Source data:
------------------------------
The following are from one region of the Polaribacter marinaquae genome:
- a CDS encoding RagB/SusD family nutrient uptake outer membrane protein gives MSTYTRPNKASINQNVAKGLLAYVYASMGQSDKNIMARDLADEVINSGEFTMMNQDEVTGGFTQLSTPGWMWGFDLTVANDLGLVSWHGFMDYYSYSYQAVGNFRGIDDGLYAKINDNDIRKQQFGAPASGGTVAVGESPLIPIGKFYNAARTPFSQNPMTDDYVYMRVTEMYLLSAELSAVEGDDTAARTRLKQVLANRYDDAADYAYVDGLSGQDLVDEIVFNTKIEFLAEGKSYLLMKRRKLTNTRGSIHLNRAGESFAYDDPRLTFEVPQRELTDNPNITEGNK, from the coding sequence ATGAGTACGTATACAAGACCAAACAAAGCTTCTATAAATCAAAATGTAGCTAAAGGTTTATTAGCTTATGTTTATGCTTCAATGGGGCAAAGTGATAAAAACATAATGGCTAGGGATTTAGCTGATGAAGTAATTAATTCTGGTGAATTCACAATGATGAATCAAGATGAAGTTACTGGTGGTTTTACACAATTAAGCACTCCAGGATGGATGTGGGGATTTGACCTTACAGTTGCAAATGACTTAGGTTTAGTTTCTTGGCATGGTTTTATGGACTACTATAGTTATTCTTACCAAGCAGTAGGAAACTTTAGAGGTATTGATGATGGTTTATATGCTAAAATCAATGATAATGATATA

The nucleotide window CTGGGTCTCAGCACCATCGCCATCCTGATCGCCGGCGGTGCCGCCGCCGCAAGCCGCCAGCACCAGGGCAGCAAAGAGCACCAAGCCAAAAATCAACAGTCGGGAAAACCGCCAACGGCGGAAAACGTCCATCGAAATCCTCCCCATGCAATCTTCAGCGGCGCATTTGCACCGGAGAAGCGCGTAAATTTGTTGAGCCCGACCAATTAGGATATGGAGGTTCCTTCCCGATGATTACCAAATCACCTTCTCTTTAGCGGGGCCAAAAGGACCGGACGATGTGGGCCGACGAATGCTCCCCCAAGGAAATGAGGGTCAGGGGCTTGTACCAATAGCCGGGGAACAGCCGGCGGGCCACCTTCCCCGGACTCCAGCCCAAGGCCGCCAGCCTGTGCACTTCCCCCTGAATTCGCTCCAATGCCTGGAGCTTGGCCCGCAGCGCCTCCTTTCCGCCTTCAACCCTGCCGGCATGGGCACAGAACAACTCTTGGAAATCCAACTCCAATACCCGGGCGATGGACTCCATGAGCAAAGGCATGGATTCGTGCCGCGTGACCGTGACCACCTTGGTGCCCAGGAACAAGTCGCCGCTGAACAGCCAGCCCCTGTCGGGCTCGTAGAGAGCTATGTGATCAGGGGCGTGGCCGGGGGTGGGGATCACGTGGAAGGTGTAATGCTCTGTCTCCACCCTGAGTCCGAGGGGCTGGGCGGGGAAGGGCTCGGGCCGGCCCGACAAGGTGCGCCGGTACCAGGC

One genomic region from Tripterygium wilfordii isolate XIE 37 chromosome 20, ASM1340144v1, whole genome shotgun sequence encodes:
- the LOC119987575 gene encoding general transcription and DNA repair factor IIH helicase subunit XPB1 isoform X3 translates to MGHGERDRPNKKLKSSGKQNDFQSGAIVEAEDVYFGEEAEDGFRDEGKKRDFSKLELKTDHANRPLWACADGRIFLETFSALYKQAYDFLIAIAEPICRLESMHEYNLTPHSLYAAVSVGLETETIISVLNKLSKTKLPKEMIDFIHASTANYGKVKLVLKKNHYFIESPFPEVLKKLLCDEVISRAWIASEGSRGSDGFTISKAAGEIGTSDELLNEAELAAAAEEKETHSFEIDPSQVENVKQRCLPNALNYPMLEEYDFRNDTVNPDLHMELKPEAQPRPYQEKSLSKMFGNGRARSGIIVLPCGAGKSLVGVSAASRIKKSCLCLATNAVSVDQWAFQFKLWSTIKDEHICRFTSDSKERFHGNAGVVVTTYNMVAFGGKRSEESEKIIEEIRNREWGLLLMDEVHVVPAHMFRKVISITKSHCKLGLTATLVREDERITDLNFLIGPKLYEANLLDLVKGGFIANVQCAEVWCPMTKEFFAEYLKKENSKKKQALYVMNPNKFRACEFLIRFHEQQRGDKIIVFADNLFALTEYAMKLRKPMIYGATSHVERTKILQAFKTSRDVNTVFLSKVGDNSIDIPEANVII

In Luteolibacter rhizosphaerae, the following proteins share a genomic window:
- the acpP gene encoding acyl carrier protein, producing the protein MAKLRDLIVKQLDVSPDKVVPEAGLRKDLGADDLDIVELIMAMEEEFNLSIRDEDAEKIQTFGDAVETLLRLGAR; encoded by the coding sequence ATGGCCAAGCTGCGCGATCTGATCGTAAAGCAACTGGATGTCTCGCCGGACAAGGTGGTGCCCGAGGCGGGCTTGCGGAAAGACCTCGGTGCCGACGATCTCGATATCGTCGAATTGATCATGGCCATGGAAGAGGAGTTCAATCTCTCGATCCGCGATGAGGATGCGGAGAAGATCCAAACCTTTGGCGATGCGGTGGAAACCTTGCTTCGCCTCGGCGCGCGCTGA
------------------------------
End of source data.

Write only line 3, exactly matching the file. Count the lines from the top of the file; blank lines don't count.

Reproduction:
The nucleotide window CTGGGTCTCAGCACCATCGCCATCCTGATCGCCGGCGGTGCCGCCGCCGCAAGCCGCCAGCACCAGGGCAGCAAAGAGCACCAAGCCAAAAATCAACAGTCGGGAAAACCGCCAACGGCGGAAAACGTCCATCGAAATCCTCCCCATGCAATCTTCAGCGGCGCATTTGCACCGGAGAAGCGCGTAAATTTGTTGAGCCCGACCAATTAGGATATGGAGGTTCCTTCCCGATGATTACCAAATCACCTTCTCTTTAGCGGGGCCAAAAGGACCGGACGATGTGGGCCGACGAATGCTCCCCCAAGGAAATGAGGGTCAGGGGCTTGTACCAATAGCCGGGGAACAGCCGGCGGGCCACCTTCCCCGGACTCCAGCCCAAGGCCGCCAGCCTGTGCACTTCCCCCTGAATTCGCTCCAATGCCTGGAGCTTGGCCCGCAGCGCCTCCTTTCCGCCTTCAACCCTGCCGGCATGGGCACAGAACAACTCTTGGAAATCCAACTCCAATACCCGGGCGATGGACTCCATGAGCAAAGGCATGGATTCGTGCCGCGTGACCGTGACCACCTTGGTGCCCAGGAACAAGTCGCCGCTGAACAGCCAGCCCCTGTCGGGCTCGTAGAGAGCTATGTGATCAGGGGCGTGGCCGGGGGTGGGGATCACGTGGAAGGTGTAATGCTCTGTCTCCACCCTGAGTCCGAGGGGCTGGGCGGGGAAGGGCTCGGGCCGGCCCGACAAGGTGCGCCGGTACCAGGC